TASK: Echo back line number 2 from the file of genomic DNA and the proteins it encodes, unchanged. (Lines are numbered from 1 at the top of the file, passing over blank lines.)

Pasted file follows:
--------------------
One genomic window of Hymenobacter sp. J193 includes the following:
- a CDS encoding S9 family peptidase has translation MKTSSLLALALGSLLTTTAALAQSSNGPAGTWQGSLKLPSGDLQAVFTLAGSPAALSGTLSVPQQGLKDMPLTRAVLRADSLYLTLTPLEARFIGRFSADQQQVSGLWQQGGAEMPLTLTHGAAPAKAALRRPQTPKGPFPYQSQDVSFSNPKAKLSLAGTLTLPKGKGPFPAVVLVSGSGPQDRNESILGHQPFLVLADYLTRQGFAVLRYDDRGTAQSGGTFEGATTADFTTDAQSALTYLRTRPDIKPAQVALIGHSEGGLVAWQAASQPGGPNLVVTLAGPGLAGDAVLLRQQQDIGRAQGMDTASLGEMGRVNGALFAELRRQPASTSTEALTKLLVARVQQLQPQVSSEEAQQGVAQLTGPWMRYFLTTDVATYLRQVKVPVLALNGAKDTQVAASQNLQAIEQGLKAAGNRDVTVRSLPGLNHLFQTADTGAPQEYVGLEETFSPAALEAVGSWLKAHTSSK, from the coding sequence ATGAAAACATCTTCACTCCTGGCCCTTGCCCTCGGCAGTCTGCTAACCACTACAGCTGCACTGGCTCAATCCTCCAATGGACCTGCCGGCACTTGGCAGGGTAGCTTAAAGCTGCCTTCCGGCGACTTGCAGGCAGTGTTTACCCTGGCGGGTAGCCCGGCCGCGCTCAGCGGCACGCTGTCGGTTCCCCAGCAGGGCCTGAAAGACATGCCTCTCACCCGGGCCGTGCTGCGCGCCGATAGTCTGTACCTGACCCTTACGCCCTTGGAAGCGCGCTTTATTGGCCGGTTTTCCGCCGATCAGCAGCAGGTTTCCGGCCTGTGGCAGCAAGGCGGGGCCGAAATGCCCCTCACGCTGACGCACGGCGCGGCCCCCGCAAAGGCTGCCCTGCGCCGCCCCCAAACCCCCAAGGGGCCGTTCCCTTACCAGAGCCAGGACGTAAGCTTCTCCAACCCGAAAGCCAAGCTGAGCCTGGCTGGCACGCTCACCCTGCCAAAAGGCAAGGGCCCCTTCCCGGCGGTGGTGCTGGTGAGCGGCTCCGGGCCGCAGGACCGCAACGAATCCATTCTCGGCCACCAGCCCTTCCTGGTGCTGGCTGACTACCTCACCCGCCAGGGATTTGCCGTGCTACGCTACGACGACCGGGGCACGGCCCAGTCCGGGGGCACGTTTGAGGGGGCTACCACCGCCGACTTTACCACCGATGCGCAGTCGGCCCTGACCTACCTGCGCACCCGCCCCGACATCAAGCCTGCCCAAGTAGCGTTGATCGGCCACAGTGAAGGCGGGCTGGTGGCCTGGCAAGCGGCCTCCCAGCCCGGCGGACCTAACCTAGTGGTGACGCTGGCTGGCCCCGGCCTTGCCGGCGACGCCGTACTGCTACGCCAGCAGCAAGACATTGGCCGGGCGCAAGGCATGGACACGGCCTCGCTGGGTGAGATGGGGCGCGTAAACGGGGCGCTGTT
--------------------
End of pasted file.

- a CDS encoding S9 family peptidase has translation MKTSSLLALALGSLLTTTAALAQSSNGPAGTWQGSLKLPSGDLQAVFTLAGSPAALSGTLSVPQQGLKDMPLTRAVLRADSLYLTLTPLEARFIGRFSADQQQVSGLWQQGGAEMPLTLTHGAAPAKAALRRPQTPKGPFPYQSQDVSFSNPKAKLSLAGTLTLPKGKGPFPAVVLVSGSGPQDRNESILGHQPFLVLADYLTRQGFAVLRYDDRGTAQSGGTFEGATTADFTTDAQSALTYLRTRPDIKPAQVALIGHSEGGLVAWQAASQPGGPNLVVTLAGPGLAGDAVLLRQQQDIGRAQGMDTASLGEMGRVNGALFAELRRQPASTSTEALTKLLVARVQQLQPQVSSEEAQQGVAQLTGPWMRYFLTTDVATYLRQVKVPVLALNGAKDTQVAASQNLQAIEQGLKAAGNRDVTVRSLPGLNHLFQTADTGAPQEYVGLEETFSPAALEAVGSWLKAHTSSK, from the coding sequence ATGAAAACATCTTCACTCCTGGCCCTTGCCCTCGGCAGTCTGCTAACCACTACAGCTGCACTGGCTCAATCCTCCAATGGACCTGCCGGCACTTGGCAGGGTAGCTTAAAGCTGCCTTCCGGCGACTTGCAGGCAGTGTTTACCCTGGCGGGTAGCCCGGCCGCGCTCAGCGGCACGCTGTCGGTTCCCCAGCAGGGCCTGAAAGACATGCCTCTCACCCGGGCCGTGCTGCGCGCCGATAGTCTGTACCTGACCCTTACGCCCTTGGAAGCGCGCTTTATTGGCCGGTTTTCCGCCGATCAGCAGCAGGTTTCCGGCCTGTGGCAGCAAGGCGGGGCCGAAATGCCCCTCACGCTGACGCACGGCGCGGCCCCCGCAAAGGCTGCCCTGCGCCGCCCCCAAACCCCCAAGGGGCCGTTCCCTTACCAGAGCCAGGACGTAAGCTTCTCCAACCCGAAAGCCAAGCTGAGCCTGGCTGGCACGCTCACCCTGCCAAAAGGCAAGGGCCCCTTCCCGGCGGTGGTGCTGGTGAGCGGCTCCGGGCCGCAGGACCGCAACGAATCCATTCTCGGCCACCAGCCCTTCCTGGTGCTGGCTGACTACCTCACCCGCCAGGGATTTGCCGTGCTACGCTACGACGACCGGGGCACGGCCCAGTCCGGGGGCACGTTTGAGGGGGCTACCACCGCCGACTTTACCACCGATGCGCAGTCGGCCCTGACCTACCTGCGCACCCGCCCCGACATCAAGCCTGCCCAAGTAGCGTTGATCGGCCACAGTGAAGGCGGGCTGGTGGCCTGGCAAGCGGCCTCCCAGCCCGGCGGACCTAACCTAGTGGTGACGCTGGCTGGCCCCGGCCTTGCCGGCGACGCCGTACTGCTACGCCAGCAGCAAGACATTGGCCGGGCGCAAGGCATGGACACGGCCTCGCTGGGTGAGATGGGGCGCGTAAACGGGGCGCTGTT